Yankee Group senior analyst Phil Hochmuth, meanwhile, points out that before taking the first steps to improving the customer experience, operators need to understand the impact of each aspect of customer processes - namely first contact (marketing and sales), ordering process, provisioning/activation process, connectivity/service assurance, billing, contact center, interactive voice response, and web and voice self-service - along with the accompanying technology and data to manage and enhance the lifecycle.
He insists that a successful customer experience can only be achieved when all eight touchpoints are aligned around a common goal of success, and if the technology and processes are in place to ensure that the critical data gathered from each step of the customer lifecycle is leveraged across the entire organization.
These two factors, he said, enable the internal organization to have maximum visibility of the customer lifecycle so it can address any issues quickly, easily and effectively.
Technology aside, strong collaboration with all parts of the telco organization and significant value shifts in the company are also required for telcos to tackle customer experience.
Hochmuth said that in times of subscriber growth, various departments within the telcos were aligned around departmental goals.
Typically, individual business silos meant that the billing department only cared about getting bills out, marketing only focused on building creative new services and plans, and the network department's focus was on maintaining connectivity. Telcos nowadays have been forced into a complete mind-set shift, which implies that improving the customer experience requires a holistic buy-in by every piece of the organization. Key examples of past failures show that these occurred when IT's and marketing's objectives were misaligned when launching new services.
Today's highly competitive markets mean that both departments must understand the impact of one department being able to deliver the promise of a certain service offering, and the other facing an uphill challenge to meet that promise, he said,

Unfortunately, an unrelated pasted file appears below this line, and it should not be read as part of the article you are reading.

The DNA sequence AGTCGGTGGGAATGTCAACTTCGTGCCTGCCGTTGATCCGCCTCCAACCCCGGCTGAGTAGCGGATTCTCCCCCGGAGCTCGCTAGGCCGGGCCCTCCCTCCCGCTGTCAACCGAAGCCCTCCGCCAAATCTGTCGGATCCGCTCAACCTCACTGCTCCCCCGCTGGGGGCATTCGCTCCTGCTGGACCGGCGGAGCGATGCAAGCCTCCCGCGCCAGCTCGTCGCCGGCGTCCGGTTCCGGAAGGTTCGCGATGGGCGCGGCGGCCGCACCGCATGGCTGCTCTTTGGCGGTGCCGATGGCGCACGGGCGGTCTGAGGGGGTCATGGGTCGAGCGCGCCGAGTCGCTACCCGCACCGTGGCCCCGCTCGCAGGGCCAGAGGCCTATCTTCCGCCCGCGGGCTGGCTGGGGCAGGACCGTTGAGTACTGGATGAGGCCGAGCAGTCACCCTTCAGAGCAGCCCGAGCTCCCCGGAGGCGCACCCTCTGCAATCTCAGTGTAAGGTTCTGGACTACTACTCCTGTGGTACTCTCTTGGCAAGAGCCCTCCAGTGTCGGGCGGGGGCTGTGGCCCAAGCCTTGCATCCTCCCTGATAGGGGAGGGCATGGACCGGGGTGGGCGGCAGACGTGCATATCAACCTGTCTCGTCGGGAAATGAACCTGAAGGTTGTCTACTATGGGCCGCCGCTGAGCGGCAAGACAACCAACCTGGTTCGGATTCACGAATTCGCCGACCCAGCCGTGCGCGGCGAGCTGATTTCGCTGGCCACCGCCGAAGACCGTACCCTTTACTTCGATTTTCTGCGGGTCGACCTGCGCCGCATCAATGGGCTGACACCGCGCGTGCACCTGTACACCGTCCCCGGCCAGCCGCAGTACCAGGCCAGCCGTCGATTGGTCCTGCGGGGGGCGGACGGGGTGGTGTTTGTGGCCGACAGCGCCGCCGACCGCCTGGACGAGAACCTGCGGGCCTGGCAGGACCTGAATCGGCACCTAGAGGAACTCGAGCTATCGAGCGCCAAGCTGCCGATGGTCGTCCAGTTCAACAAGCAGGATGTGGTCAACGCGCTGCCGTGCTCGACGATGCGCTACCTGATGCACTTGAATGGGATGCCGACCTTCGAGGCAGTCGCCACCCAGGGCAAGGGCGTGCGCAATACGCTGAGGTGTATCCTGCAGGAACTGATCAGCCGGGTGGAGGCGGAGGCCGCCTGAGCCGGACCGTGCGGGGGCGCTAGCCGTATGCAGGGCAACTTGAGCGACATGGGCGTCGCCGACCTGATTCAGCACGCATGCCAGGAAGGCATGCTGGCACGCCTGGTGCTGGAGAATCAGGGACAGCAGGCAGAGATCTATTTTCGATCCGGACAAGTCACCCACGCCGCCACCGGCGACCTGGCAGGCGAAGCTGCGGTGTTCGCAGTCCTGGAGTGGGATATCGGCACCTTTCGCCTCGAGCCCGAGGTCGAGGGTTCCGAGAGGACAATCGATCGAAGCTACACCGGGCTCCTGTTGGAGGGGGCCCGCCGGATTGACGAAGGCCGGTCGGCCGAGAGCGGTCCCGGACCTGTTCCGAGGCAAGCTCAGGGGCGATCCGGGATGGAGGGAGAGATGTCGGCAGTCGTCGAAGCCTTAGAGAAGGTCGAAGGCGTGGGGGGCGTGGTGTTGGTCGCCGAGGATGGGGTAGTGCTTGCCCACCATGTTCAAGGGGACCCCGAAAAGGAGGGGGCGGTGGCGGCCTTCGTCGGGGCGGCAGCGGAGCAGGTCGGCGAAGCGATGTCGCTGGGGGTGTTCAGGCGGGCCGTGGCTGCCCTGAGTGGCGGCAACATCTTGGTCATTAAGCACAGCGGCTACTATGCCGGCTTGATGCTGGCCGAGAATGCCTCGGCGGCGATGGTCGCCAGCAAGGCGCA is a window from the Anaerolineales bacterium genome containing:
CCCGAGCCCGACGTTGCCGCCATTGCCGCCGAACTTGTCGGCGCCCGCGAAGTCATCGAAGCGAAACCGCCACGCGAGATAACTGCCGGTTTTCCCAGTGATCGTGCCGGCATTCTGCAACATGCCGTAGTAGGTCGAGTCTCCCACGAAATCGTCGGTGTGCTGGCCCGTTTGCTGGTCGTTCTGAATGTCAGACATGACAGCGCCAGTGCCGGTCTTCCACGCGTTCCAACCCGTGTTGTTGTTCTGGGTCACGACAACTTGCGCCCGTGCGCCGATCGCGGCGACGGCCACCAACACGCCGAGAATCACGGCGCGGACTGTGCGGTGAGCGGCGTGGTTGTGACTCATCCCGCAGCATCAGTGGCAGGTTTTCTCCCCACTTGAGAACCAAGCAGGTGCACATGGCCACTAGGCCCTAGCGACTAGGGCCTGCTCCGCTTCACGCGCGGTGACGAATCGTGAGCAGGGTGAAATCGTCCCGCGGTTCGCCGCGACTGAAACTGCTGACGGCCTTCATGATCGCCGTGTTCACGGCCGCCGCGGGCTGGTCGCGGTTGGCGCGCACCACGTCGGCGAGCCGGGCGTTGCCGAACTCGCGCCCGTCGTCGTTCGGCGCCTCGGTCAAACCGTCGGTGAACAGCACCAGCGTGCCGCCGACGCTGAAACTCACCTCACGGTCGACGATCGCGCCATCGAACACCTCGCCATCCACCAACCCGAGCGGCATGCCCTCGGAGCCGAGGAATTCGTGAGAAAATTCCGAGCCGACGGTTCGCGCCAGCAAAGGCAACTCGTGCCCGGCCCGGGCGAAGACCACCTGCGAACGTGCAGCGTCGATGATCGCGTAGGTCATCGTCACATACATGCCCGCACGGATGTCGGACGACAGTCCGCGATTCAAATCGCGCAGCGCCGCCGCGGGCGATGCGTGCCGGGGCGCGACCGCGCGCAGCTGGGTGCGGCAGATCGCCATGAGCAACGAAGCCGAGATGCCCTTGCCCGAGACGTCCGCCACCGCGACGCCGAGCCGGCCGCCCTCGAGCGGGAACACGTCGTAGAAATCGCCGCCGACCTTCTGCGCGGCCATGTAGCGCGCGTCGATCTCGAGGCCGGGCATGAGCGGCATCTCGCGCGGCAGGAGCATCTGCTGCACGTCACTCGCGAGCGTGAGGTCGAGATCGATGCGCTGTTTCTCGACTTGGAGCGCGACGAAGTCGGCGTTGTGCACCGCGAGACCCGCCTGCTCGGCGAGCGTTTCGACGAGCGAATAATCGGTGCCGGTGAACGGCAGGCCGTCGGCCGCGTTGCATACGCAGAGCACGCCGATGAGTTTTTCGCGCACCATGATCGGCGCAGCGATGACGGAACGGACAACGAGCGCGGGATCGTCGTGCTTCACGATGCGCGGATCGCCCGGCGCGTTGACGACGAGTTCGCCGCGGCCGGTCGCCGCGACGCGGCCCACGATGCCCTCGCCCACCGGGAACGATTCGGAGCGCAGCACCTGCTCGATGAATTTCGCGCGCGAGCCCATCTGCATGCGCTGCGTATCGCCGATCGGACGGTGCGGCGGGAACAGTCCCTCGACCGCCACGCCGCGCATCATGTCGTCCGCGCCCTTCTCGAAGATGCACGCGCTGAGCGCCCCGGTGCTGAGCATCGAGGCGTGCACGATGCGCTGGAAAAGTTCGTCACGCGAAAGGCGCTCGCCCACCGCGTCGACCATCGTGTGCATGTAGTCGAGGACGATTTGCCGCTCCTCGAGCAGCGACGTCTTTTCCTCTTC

The problem, however, is that the organizational shift was in some cases, more challenging than the technology shifts, driven by a level of comfort in the previous way business processes took place, the positive impact that the 'the old way' of producing successes had on the business, and overall inertia and resistance to change within the organization.
But this mind-set has been forced to change, driven by corporate demands to align all employees of the organization around the common goal of providing the best possible services to the customer and ensuring an experience that will help guarantee both relationship longevity and profitability of service consumption.
As well as technology deployment and organizational changes, a well trained workforce that is able to think on their feet and to exercise judgment when handling difficult situations also key to tackle customer experience, Diana Lee, head of customer service at StarHub noted.
'The engagement of external vendors does help to manage and improve customer experience but they can only assist up to a certain extent. Ultimately it is the staff of the company itself who knows every aspect of its core business and what it can do to enhance customers' experience in totality,' Lee said.
StarHub, she said, has a team of dedicated customer service staff who are responsible for assisting customers with their queries and enhancing their customer experience with the company.
'Other departments in the company also have a crucial role of ensuring that our customers are well served on all fronts.'